Why are so many British women traveling abroad for affordable IVF? As fewer women receive funding for their fertility treatments, they seek IVF overseas.
Sarah Davies had been struggling to conceive for two years, and when she finally decided to undergo IVF, she realized it was not immediately accessible to her on the UK National Health Service (NHS). There was a long waiting line and she could not afford to lose any more of her precious years of declining fertility.
“I wanted to have the opportunity to have my own children,” she said “but it seemed to get more difficult with every passing day.”
Eventually, she found the solution while browsing through a fertility forum and decided to consider IVF in Denmark.
“Apparently, it is quite normal now to travel overseas for IVF. For us, the decision was mainly about the cost. We could not afford private IVF and NHS was taking way too long,” Davies said.
For most people getting IVF on NHS is like winning a lottery. Infact, there have been reports of people shifting houses to be considered for IVF on the NHS.
Will I qualify for IVF on the NHS?
Only your local clinical commissioning group (CCG) can determine whether or not your IVF cycle can be financed by the NHS.
There are some guidelines set by the National Institute for Health and Care Excellence (NICE) about that will loosely help you understand your qualification for NHS-funded IVF.
However, each year, the NHS funding grants for IVF are becoming less available.
As many as 63% of the patients did not receive the NHS aid and had to privately fund their IVF cycles in 2021, according to the Preliminary UK statistics for IVF report, published by the Human Fertilisation and Embryology Authority (HFEA)—UK’s independent regulator of fertility treatment and research.
It is not just due to higher number of infertility cases as even the number of NHS-funded IVF cycles went down significantly.
Overall, only 20,000 IVF cycles were funded by the (NHS) in 2021, down 16% from 24,000 cycles in 2019.
NHS IVF criteria
According to NICE, if you’re under 40 years of age, you may be eligible for three rounds of IVF on the NHS.
If you’re over 40 but under the age of 42, you can have one cycle of NHS-funded IVF, as long as you meet the below criteria:
- Trying for a baby for two or more years or had atleast 12 unsuccessful rounds of artificial insemination
- Have adequate ovarian reserve
- Never tried IVF before
They also require you to be aware of the implications of the treatment for women over 40.
In addition, the local CCG in your area may have their own requirements such as a condition for non-smoking or couples with no previous children.
Your local CCG might also have some of their own criteria; for example, they might only offer NHS-funded IVF or fertility treatment to those who don’t already have children, or to non-smokers.
To see if you qualify for IVF with the NHS, you must check with your CCG and your GP.
Other reasons for British women to travel abroad for IVF
- Long wait list – After undergoing all the tests, scans, consultations, etc. even if you qualify for the NHS grant for your IVF, you will be wait-listed. While waiting times are different in different areas, it could take months before you get to see your fertility doctor. Some fertility clinics in England claim to see their patients within 7-8 weeks of being referred while in Scotland, at the Edinburgh Fertility Center says their patients have to wait for 52 weeks or almost a year. Female fertility declines with growing age and for a woman, who’s already struggling to conceive, waiting for years might mean further decreasing her chances of IVF success.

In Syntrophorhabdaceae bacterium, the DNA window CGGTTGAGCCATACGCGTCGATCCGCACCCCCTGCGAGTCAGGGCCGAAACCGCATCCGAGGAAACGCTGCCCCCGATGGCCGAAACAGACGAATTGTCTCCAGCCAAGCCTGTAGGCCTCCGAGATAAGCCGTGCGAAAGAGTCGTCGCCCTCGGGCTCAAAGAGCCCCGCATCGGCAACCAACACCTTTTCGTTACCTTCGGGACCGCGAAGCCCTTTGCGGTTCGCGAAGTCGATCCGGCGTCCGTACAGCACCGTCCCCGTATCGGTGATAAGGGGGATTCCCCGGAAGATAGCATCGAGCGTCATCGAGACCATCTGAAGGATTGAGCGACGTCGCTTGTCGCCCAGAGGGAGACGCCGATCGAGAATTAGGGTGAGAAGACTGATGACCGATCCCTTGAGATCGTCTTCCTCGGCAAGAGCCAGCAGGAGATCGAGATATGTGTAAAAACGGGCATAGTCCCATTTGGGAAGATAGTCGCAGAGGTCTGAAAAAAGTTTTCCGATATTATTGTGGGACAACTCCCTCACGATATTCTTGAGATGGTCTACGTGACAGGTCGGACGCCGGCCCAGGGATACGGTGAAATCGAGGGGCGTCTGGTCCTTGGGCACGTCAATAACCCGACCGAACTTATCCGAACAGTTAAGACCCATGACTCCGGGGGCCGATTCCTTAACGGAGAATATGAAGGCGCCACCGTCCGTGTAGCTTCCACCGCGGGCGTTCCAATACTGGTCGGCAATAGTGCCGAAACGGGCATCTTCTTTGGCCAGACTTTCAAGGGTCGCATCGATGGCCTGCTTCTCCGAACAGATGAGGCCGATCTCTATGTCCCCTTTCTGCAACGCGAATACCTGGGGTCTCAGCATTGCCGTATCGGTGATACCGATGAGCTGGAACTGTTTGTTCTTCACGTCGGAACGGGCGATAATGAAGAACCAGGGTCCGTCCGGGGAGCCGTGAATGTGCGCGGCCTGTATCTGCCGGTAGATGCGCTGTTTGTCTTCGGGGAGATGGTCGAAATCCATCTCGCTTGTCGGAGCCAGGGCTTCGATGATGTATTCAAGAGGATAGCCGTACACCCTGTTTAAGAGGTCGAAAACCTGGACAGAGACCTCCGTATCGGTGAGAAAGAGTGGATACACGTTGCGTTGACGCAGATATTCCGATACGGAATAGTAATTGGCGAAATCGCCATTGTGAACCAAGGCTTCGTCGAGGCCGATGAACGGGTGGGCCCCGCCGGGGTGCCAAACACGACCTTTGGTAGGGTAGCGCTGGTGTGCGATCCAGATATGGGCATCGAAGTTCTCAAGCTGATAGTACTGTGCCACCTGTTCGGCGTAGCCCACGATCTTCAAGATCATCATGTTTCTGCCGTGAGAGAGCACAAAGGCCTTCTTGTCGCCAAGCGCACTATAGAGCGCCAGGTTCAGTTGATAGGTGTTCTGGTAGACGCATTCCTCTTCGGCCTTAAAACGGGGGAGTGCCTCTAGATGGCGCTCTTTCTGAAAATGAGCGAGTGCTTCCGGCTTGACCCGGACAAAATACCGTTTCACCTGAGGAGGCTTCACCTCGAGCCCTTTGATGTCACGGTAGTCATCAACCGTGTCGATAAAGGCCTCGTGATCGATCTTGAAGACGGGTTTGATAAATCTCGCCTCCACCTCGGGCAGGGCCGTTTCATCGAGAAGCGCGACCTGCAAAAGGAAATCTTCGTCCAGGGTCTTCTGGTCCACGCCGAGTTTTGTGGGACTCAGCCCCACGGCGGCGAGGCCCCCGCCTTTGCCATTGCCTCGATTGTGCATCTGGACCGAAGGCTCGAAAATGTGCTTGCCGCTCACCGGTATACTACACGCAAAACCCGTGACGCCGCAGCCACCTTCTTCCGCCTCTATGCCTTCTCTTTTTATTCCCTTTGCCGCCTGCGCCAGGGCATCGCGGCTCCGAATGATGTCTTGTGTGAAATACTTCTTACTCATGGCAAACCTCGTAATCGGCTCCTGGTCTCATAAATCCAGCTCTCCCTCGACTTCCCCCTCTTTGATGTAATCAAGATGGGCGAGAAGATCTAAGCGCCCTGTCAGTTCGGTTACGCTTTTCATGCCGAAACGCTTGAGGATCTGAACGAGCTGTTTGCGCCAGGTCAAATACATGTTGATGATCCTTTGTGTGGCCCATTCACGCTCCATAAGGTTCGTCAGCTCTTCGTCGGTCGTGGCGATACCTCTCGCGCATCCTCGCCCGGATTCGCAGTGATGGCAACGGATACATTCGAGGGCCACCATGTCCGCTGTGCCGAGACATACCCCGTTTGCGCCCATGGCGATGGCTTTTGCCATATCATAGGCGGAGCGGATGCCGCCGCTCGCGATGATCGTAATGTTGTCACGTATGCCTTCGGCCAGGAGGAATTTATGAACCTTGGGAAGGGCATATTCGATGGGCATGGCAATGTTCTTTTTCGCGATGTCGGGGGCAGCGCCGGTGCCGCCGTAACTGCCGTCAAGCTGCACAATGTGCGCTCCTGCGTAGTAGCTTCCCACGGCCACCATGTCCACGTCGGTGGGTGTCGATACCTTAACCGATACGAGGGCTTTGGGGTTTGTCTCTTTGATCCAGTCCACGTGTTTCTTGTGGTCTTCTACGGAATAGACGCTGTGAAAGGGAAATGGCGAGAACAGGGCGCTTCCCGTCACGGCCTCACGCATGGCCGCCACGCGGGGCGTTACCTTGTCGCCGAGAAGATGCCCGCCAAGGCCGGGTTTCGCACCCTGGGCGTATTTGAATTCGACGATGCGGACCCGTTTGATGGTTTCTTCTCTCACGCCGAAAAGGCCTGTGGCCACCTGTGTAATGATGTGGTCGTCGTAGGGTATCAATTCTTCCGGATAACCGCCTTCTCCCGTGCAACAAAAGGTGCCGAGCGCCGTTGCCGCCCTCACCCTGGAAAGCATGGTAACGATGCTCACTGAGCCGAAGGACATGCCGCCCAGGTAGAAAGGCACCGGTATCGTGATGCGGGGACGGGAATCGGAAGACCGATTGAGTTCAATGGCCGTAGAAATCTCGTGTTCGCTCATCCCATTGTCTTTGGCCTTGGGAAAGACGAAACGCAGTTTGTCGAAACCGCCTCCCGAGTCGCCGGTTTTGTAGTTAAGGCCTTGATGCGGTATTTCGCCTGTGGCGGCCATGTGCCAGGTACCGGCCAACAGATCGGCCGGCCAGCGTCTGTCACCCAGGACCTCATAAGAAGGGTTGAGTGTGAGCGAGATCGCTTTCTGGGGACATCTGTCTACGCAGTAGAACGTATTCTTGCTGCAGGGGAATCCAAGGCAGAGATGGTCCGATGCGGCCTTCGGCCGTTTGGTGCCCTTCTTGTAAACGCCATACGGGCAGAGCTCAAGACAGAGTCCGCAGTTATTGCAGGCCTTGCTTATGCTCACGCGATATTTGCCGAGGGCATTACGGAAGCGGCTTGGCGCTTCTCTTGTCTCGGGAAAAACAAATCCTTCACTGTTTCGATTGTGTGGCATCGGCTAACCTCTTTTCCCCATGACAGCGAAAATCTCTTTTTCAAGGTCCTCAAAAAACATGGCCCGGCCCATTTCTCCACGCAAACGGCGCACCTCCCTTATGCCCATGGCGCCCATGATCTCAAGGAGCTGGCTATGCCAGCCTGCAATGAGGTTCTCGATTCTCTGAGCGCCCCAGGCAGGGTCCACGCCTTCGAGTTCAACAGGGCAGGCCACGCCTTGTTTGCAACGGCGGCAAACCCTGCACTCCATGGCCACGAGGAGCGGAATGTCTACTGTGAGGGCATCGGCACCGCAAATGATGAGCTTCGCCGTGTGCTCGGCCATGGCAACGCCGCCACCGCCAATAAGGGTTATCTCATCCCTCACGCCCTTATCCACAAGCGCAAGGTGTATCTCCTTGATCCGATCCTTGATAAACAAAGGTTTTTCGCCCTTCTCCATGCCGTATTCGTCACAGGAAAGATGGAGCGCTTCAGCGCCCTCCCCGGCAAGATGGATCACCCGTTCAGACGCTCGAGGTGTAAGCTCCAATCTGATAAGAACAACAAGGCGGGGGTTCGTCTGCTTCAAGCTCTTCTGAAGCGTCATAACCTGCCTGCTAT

- Expensive IVF – The cost of IVF in London is around to £9,000, whereas in other areas like Birmingham and Manchester, it’s around £7,000. This does not include the cost of medications, freezing, disposables, etc., which can add up to another £1,500 to £2,000
- Third party reproduction – If you need donor gametes—sperm or egg—you may be shelling even more out-of-pocket. Donor egg IVF in London could cost upto £12,000 without factoring in the medications and disposables.
How many IVF cycles are required?
According to the HFEA report cited above, the success rates of IVF with fresh embryo transfer in the UK were under 35% for the year 2021.
While success in IVF depends on your individual factors as well as your doctor’s skill and clinic’s standards, the average success rate of under 35% means you might need 2-3 cycles to conceive successfully.
Where can I find affordable IVF?
The nearest, most affordable IVF for British people would be in Denmark, where we offer the full package at £3,500. We also offer IVF in Cyprus with one of the most experienced fertility experts in Europe and it costs around £5,000.
If you want to combine it with a little holiday, we have excellent facilities for IVF in Malaysia (£3,800) and Thailand (£5,500).
With affordable pricing, better facilities, and no-waiting lines, it is no surprise that more British women are traveling abroad for affordable IVF, but you must exercise due diligence before finalizing a fertility clinic/doctor.
Human Fertilisation and Embryology Authority: Fertility treatment 2021: preliminary trends and figures – https://www.hfea.gov.uk/about-us/publications/research-and-data/fertility-treatment-2021-preliminary-trends-and-figures/